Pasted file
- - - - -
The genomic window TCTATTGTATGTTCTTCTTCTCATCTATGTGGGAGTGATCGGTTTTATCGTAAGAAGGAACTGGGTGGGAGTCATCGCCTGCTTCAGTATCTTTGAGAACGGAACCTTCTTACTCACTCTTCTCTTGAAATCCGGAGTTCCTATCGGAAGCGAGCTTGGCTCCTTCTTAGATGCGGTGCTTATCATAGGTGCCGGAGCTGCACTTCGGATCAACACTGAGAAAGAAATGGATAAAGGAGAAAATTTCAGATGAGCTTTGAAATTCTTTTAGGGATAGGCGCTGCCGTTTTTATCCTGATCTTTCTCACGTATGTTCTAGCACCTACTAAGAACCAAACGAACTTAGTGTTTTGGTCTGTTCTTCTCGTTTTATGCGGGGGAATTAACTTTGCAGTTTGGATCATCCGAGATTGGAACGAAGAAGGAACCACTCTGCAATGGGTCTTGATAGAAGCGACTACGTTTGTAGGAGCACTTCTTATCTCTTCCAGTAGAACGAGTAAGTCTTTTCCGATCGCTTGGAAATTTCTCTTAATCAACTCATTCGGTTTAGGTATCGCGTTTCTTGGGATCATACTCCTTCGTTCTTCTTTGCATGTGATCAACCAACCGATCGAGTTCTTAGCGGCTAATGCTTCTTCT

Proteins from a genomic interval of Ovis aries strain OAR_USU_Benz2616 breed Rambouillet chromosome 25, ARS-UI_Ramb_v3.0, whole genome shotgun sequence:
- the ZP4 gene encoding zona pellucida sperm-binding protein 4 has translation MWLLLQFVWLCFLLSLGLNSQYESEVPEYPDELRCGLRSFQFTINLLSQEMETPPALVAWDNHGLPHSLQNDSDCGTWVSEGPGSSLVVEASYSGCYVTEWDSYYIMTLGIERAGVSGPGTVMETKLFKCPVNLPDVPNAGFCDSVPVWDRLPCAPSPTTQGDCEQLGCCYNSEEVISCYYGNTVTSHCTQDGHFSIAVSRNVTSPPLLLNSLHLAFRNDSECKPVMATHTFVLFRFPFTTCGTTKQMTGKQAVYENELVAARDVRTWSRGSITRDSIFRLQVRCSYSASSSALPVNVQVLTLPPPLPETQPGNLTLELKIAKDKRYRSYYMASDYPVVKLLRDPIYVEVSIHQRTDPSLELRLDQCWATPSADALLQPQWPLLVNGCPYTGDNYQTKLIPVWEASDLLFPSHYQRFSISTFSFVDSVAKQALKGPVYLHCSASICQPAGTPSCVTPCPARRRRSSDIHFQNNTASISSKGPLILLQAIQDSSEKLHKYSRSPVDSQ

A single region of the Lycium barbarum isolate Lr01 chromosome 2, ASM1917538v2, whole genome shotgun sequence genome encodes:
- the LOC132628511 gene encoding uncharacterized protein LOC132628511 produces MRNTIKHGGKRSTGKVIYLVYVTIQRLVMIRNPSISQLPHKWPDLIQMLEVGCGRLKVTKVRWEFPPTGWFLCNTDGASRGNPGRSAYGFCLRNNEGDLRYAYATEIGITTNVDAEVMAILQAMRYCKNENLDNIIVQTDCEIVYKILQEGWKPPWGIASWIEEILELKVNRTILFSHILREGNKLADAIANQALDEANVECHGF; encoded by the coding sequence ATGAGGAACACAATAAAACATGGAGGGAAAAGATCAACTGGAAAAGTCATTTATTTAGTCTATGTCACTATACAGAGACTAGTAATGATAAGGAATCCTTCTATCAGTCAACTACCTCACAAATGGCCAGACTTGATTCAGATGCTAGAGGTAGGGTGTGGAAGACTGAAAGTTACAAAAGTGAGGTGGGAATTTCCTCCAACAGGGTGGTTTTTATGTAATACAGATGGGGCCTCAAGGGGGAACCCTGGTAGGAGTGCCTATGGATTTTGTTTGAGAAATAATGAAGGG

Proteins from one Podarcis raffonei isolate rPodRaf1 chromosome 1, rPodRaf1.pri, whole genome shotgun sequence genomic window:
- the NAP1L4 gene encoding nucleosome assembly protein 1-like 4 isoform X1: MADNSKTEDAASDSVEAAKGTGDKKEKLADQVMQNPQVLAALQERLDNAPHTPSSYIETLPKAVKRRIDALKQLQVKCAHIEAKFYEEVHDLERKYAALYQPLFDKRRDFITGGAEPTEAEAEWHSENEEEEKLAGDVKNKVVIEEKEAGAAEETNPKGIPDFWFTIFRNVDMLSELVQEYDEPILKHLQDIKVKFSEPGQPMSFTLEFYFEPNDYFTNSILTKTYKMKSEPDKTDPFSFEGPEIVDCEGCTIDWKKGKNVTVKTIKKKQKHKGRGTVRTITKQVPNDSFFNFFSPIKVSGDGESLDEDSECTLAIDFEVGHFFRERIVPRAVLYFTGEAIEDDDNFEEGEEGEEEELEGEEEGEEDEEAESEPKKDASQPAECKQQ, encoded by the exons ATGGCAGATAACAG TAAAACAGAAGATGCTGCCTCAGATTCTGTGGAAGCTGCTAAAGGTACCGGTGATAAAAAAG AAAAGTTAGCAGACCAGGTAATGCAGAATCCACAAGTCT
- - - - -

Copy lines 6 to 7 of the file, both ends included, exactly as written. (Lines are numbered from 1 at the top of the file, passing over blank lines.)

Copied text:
Proteins from one Podarcis raffonei isolate rPodRaf1 chromosome 1, rPodRaf1.pri, whole genome shotgun sequence genomic window:
- the NAP1L4 gene encoding nucleosome assembly protein 1-like 4 isoform X1: MADNSKTEDAASDSVEAAKGTGDKKEKLADQVMQNPQVLAALQERLDNAPHTPSSYIETLPKAVKRRIDALKQLQVKCAHIEAKFYEEVHDLERKYAALYQPLFDKRRDFITGGAEPTEAEAEWHSENEEEEKLAGDVKNKVVIEEKEAGAAEETNPKGIPDFWFTIFRNVDMLSELVQEYDEPILKHLQDIKVKFSEPGQPMSFTLEFYFEPNDYFTNSILTKTYKMKSEPDKTDPFSFEGPEIVDCEGCTIDWKKGKNVTVKTIKKKQKHKGRGTVRTITKQVPNDSFFNFFSPIKVSGDGESLDEDSECTLAIDFEVGHFFRERIVPRAVLYFTGEAIEDDDNFEEGEEGEEEELEGEEEGEEDEEAESEPKKDASQPAECKQQ, encoded by the exons ATGGCAGATAACAG TAAAACAGAAGATGCTGCCTCAGATTCTGTGGAAGCTGCTAAAGGTACCGGTGATAAAAAAG AAAAGTTAGCAGACCAGGTAATGCAGAATCCACAAGTCT